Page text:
Monday, February 26, 2007

Witch Trials, Peasant Uprisings and the Strange Case of Jon-Benet Ramsay


I've been doing a lot of reading in world history and civilization ... the witch burnings and witch trials of the 16th and 17th centuries are very strange. They coincided with waves of peasant uprisings...

A coincidence?

Not a coincidence?

Peasant uprisings occurred throughout Europe from the late fifteen hundreds until well into the late sixteen hundreds. What was the reason for them? Basically, the peasants were angry about the growth of absolute monarchy -- an autocratic rule that looks a lot like what today we would call dictatorship. The autocrats were definitely cruel. We have to remember that this was a time of drawing and quartering. Religion played a big role because of the Reformation -- Protestants questioned the authority of the papal structure.

Likewise, people questioned the authority of the absolute monarch, especially if he happened to be cruel or repressive, or abused his power.

I'm thinking now about a rather strange phenomenon that also had to do with another perceived abuse of power. For some reason, at that point in time, it was believed that powerful and dangerous women lived among the normal folk and bewitched their animals, children, and crops. This was in the sixteenth and seventeenth centuries.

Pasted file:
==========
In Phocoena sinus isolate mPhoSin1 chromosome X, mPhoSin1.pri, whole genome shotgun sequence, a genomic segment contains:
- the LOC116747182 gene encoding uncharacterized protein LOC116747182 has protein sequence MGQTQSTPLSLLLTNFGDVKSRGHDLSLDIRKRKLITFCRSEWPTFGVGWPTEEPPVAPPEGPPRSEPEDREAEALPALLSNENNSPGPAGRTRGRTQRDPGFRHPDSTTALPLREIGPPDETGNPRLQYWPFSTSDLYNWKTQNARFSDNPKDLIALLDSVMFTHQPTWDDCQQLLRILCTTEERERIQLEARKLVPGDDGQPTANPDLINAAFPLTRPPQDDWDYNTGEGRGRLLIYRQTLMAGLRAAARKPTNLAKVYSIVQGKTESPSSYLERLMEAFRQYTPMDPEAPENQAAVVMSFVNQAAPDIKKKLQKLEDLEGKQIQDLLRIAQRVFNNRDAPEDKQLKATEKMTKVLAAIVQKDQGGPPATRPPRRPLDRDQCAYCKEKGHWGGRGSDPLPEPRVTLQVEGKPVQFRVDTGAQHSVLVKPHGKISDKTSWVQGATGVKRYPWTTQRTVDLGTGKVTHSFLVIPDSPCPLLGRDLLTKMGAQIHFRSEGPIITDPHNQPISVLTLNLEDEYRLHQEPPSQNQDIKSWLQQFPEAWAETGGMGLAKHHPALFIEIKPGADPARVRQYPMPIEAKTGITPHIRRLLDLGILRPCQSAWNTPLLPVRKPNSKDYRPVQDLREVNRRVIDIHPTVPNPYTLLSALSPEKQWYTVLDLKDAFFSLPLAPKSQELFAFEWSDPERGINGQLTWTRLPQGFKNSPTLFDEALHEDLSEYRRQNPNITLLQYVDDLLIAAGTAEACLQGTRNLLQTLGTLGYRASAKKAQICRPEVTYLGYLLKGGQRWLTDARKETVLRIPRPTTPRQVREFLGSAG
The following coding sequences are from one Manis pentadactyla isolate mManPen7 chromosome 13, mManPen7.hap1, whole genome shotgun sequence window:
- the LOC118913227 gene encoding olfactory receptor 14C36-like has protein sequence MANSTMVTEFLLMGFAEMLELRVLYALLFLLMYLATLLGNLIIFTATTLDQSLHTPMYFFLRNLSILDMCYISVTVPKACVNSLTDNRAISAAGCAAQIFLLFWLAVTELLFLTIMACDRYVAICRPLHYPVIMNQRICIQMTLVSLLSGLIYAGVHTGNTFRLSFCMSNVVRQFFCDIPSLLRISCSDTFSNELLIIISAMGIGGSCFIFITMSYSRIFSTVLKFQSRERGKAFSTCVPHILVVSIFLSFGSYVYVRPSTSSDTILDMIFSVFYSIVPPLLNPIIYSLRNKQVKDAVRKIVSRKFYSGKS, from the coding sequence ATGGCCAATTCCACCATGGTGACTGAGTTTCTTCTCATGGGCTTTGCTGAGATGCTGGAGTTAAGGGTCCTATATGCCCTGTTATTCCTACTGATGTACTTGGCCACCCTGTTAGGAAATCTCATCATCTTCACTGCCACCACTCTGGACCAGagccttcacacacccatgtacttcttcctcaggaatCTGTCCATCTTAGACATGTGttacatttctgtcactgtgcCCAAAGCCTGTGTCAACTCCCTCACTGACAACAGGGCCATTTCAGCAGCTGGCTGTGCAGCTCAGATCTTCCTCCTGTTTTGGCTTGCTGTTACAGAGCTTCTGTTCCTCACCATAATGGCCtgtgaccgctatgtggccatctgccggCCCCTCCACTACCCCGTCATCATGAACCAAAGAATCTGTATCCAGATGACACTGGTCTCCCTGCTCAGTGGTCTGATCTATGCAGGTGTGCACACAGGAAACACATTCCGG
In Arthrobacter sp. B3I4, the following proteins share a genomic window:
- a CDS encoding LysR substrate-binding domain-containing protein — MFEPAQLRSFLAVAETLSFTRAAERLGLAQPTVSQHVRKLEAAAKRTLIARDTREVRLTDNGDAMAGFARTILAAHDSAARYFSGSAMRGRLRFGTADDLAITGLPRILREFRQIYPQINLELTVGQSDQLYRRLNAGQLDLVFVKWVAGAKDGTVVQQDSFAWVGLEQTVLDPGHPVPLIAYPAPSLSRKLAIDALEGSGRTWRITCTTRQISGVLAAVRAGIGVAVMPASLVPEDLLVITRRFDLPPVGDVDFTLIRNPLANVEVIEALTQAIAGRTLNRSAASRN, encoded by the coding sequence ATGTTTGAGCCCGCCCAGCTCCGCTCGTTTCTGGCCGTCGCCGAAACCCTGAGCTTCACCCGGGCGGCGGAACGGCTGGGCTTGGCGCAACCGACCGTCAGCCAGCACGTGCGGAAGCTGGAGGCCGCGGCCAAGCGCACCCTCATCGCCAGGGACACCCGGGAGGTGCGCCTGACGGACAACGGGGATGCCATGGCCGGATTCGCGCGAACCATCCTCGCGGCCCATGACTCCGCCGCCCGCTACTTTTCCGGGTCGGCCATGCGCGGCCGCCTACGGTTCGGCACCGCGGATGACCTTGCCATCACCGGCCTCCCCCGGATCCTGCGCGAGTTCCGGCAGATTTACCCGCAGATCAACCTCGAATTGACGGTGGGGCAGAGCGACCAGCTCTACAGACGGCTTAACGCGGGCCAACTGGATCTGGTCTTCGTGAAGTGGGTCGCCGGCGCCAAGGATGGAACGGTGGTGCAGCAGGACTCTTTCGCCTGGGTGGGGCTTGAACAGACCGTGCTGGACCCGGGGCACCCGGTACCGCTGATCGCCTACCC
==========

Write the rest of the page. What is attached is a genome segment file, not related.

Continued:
What precipitated this rather bizarre belief? One has to wonder if some of the aristocrats found it convenient to deflect attention from themselves by stirring up witch hunts. Perhaps more than a hundred thousand people were prosecuted throughout Europe on charges of witchcraft. Although larger cities were affected first, the trials spread to smaller towns and rural areas as the hysteria persisted well into the seventeenth century.

If fomenting internal discord was a good way to put a cap on the peasant rebellions, it was an effective stopgap. The peasants did not pull out the guillotines and use them on the gentry until a hundred years later.

I've read a few transcripts from the witch trials. After a few stretchings on the rack, the women tended to confess to anything. They weren't even in it, like John Mark Carr and the Jon-Benet Ramsay confession, for the celebrity. Nor did they confess in order to establish paternity, as in the case of Anna Nicole Smith and her daughter, Dannielyn.

I think that the witch trials in Salem, Massachusetts were a bit different. Reading about the witch trials in Europe in the sixteenth century has made me curious, though.

Lessons from history....

check out !